elavualte indefinite integrals
1/x^(1/2) cos.( t^1/2 +3) dx

- anonymous

elavualte indefinite integrals
1/x^(1/2) cos.( t^1/2 +3) dx

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- zepdrix

\[\huge \int\limits \frac{1}{x^{1/2}}\cdot \cos(t^{1/2}+3) \; dx\]Like this? Is that t suppose to be an x by chance?

- anonymous

yes, sorry. that is one t^1/2 not x^1/2

- anonymous

*that one is

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## More answers

- zepdrix

\[\large \int\limits\limits \frac{1}{t^{1/2}}\cdot \cos(t^{1/2}+3) \; dt\]
Oh ok :)
Hmm looks like you can do a nice U-substitution for this one.

- anonymous

okay,

- zepdrix

So with a U-sub, we're trying to find a U and U' somewhere in the problem.
If you look at the inside of the cosine, taking the derivative of that should give you something similar to the other term.
So try letting,\[\large u=t^{1/2}+3\]And see if you can match up your dU from there.

- zepdrix

Were you able to get a dU? Or confused? :)

- anonymous

kind of confused

- anonymous

but trying to figure it out

- zepdrix

|dw:1355686904344:dw|We're trying to do something like this,
Simplify the integral so it's very easy to integrate.
We just have to figure out what DU is so we can make sure we didn't miss anything.

- zepdrix

If we let,\[\large u=t^{1/2}+3\]Taking the derivative with respect to t gives us,\[\large \frac{du}{dt}=\frac{1}{2t^{1/2}}\]

- anonymous

for du, we just eed to take the derivative of 1/t^1/2?

- zepdrix

No, we want to take the derivative of the other part :O See what I did with u?

- anonymous

yes

- zepdrix

From there, there is a process that allows us to write the dt on the other side.
You can simply think of it as multiplication for your purposes.
\[\large \frac{du}{dt}=\frac{1}{2t^{1/2}} \qquad \rightarrow \qquad \large du=\frac{1}{2t^{1/2}}dt\]

- anonymous

okay,

- zepdrix

We're trying to replace this big chunk of stuff, Think of THIS as your variable that you're trying to solve for,\[\large \frac{1}{t^{1/2}}dt\]
But we have a 1/2 in attached to it, how do we fix that?

- anonymous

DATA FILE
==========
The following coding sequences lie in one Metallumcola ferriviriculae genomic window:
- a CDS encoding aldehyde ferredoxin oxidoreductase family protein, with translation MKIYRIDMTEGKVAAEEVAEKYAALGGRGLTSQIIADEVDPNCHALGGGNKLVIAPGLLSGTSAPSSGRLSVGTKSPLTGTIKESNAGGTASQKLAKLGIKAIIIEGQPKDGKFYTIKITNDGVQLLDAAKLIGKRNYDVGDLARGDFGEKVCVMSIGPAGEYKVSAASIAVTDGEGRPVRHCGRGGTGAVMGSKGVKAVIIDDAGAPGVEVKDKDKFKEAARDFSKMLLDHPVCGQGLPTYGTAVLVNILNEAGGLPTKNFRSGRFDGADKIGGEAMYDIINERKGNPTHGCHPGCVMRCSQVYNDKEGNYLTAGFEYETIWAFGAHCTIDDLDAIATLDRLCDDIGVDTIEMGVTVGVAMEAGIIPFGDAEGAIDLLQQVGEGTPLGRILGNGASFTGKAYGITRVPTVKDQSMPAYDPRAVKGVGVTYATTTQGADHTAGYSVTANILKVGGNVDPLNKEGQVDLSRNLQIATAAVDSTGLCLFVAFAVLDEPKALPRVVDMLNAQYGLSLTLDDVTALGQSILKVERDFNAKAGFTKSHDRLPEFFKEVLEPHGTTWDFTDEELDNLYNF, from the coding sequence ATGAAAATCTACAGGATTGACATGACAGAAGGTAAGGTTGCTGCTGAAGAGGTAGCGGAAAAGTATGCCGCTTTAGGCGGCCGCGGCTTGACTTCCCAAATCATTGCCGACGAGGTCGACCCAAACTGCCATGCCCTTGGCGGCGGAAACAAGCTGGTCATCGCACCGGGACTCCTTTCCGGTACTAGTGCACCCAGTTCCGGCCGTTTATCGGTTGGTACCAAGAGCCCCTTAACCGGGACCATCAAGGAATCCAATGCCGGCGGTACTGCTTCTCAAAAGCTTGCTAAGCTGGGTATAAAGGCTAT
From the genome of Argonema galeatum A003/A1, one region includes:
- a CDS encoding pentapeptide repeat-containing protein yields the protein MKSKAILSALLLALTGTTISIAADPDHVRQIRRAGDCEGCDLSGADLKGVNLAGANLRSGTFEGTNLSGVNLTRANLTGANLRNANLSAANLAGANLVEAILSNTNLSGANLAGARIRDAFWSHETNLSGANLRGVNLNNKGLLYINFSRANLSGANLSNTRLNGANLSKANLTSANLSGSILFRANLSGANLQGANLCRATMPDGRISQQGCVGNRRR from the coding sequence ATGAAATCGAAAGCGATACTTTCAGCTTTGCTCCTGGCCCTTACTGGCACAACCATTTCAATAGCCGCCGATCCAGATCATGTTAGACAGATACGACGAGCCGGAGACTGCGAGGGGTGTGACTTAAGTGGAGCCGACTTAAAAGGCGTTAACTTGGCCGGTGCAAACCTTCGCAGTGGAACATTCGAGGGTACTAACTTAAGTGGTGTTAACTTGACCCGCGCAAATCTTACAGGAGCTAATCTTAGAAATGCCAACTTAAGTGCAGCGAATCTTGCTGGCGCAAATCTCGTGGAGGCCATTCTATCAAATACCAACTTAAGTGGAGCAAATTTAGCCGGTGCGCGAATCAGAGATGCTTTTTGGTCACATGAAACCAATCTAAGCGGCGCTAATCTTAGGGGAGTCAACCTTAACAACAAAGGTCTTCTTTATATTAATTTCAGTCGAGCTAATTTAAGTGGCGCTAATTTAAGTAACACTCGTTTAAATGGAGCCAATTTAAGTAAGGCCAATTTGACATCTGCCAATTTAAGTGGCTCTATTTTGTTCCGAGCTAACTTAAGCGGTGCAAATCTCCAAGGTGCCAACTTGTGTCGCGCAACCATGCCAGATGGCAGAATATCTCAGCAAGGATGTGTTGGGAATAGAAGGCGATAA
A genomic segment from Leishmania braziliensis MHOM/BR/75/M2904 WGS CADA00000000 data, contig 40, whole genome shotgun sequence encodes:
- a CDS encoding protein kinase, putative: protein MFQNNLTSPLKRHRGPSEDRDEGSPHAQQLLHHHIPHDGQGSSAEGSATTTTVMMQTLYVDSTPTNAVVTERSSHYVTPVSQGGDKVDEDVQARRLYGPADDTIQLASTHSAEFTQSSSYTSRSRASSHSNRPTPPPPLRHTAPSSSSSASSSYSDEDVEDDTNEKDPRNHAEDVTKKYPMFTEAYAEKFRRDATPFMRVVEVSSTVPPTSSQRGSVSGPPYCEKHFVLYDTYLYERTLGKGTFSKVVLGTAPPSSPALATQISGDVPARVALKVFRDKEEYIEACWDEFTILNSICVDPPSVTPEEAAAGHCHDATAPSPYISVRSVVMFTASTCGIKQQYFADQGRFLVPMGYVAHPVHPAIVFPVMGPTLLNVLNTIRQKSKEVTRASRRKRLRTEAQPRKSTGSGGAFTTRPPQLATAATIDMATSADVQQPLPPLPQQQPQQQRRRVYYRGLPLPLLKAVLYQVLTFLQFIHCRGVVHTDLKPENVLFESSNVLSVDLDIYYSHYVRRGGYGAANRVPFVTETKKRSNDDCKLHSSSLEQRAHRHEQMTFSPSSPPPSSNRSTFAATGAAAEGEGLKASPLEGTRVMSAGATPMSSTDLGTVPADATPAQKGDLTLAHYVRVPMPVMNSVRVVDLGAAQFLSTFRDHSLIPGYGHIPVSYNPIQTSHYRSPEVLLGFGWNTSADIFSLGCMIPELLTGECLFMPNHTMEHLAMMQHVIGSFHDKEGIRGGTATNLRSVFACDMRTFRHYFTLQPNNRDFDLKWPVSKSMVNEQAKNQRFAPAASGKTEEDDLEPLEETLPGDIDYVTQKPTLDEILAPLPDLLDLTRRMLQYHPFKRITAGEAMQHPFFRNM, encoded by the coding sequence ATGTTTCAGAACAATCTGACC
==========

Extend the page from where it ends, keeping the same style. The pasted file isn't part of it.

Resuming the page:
can write it as square root of t?

- anonymous

not sure

- zepdrix

oh i don't mean that 1/2. I mean the 2 in front of the t,\[\large \frac{1}{2t^{1/2}}\]See how this doesn't quite match what I posted before?

- anonymous

yeah

- anonymous

what do I do with it?

- zepdrix

|dw:1355687571473:dw|

- zepdrix

We'll multiply both sides by 2, to get rid of the 1/2.\[\large 2du=\frac{1}{t^{1/2}}dt\]

- anonymous

okay,

- zepdrix

\[\large u=t^{1/2}+3 \qquad \qquad 2du=\frac{1}{t^{1/2}}dt\]Plugging these into our integral gives us,\[\large \int\limits \cos(t^{1/2}+3)\left(\frac{1}{t^{1/2}}dt\right) \qquad \rightarrow \qquad \int\limits \cos(u)(2du)\]

- anonymous

okay. i see

- anonymous

2 sin(t^1/2 + 3)?

- zepdrix

Yesss very good.

- anonymous

|dw:1355688113175:dw|

- anonymous

in the second step , do I have to write the du?

- zepdrix

If you still have the Integral bar, then yes.
When the integral bar disappears, the du disappears also.
It's a part of the integration process.

- anonymous

oh okay

- anonymous

i have another problem, which I am trying to solve, i will do my best to try to solve it, will you guide me through that, i will only ask you to check whether it is correct or not.

- zepdrix

sure c:
Imma go make some lunch real quick. So i brb.
You can post some stuff though, and I'll take a look in a few minutes when i get back :D

- anonymous

sure, i need to have lunch too. ...

- zepdrix

hah XD

- anonymous

|dw:1355688628735:dw|

- anonymous

i was trying to simplify it. is it correct?

- zepdrix

yah looks good so far c:

- zepdrix

Hmm I don't think this one will work out nicely with a U-sub. Have you learned about Trig-sbustitutions yet?

- anonymous

|dw:1355689271796:dw|

- anonymous

no, not yet

- zepdrix

Hmm

- anonymous

i always get confused when calculating the du

- zepdrix

\[\large u=x^2-1 \qquad \rightarrow \qquad du=2x \; dx\]It's just the derivative! :) Hmm I don't think this is going to help us though :( Hmmmm
Thinking :3

- anonymous

so the one du that i have calculated is correct for the above problem?

- zepdrix

No, I'm not really sure what you did there.
You picked something for your U.
Then instead of taking the derivative of U, you took the derivative of x^4.

- anonymous

ohh...

- anonymous

u= x^ 2 -1 , then du = 2x

- anonymous

sorry

- anonymous

2xdx

- zepdrix

yah good times :)
Unfortunately, I don't think this is going to help us :(
We don't have any xdx in our problem, we have 1/x^4 dx but that's not the same thing.
I think you NEED a trig sub for this one.. I could be wrong though D:
This is a homework problem..?

- anonymous

yeah

- anonymous

can i use the wolframalpha and see the answer ? :)

- anonymous

i know i will get the answer there, but I need to understand how to do it.

- zepdrix

http://www.wolframalpha.com/input/?i=integrate+%28x%5E2-1%29%5E%281%2F2%29%2Fx%5E4+dx
Yah if you click the "show steps" button, you'll see that wolfram uses a trig sub to solve it. There might be another way, like by parts or something.. But I dunno :\

- zepdrix

"step-by-step solution" button *

- anonymous

okay,

- anonymous

we did not learn the trig substitution yet and if I do that problem using the trig substitution I will get a 0 :)

- anonymous

the solution is right in front of me step by step .hmm

- anonymous

i will go by that rule only,

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